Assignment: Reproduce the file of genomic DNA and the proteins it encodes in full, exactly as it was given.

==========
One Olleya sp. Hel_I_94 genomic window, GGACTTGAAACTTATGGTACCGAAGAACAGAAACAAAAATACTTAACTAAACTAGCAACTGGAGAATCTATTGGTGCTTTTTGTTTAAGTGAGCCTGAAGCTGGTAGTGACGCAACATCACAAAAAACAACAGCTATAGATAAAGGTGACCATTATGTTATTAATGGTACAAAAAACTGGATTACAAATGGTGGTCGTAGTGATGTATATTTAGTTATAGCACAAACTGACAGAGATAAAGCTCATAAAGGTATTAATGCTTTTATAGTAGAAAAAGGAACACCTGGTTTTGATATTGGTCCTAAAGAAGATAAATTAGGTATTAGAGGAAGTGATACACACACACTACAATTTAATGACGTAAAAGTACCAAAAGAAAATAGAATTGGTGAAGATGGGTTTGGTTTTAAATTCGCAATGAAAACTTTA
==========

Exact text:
One Olleya sp. Hel_I_94 genomic window, GGACTTGAAACTTATGGTACCGAAGAACAGAAACAAAAATACTTAACTAAACTAGCAACTGGAGAATCTATTGGTGCTTTTTGTTTAAGTGAGCCTGAAGCTGGTAGTGACGCAACATCACAAAAAACAACAGCTATAGATAAAGGTGACCATTATGTTATTAATGGTACAAAAAACTGGATTACAAATGGTGGTCGTAGTGATGTATATTTAGTTATAGCACAAACTGACAGAGATAAAGCTCATAAAGGTATTAATGCTTTTATAGTAGAAAAAGGAACACCTGGTTTTGATATTGGTCCTAAAGAAGATAAATTAGGTATTAGAGGAAGTGATACACACACACTACAATTTAATGACGTAAAAGTACCAAAAGAAAATAGAATTGGTGAAGATGGGTTTGGTTTTAAATTCGCAATGAAAACTTTA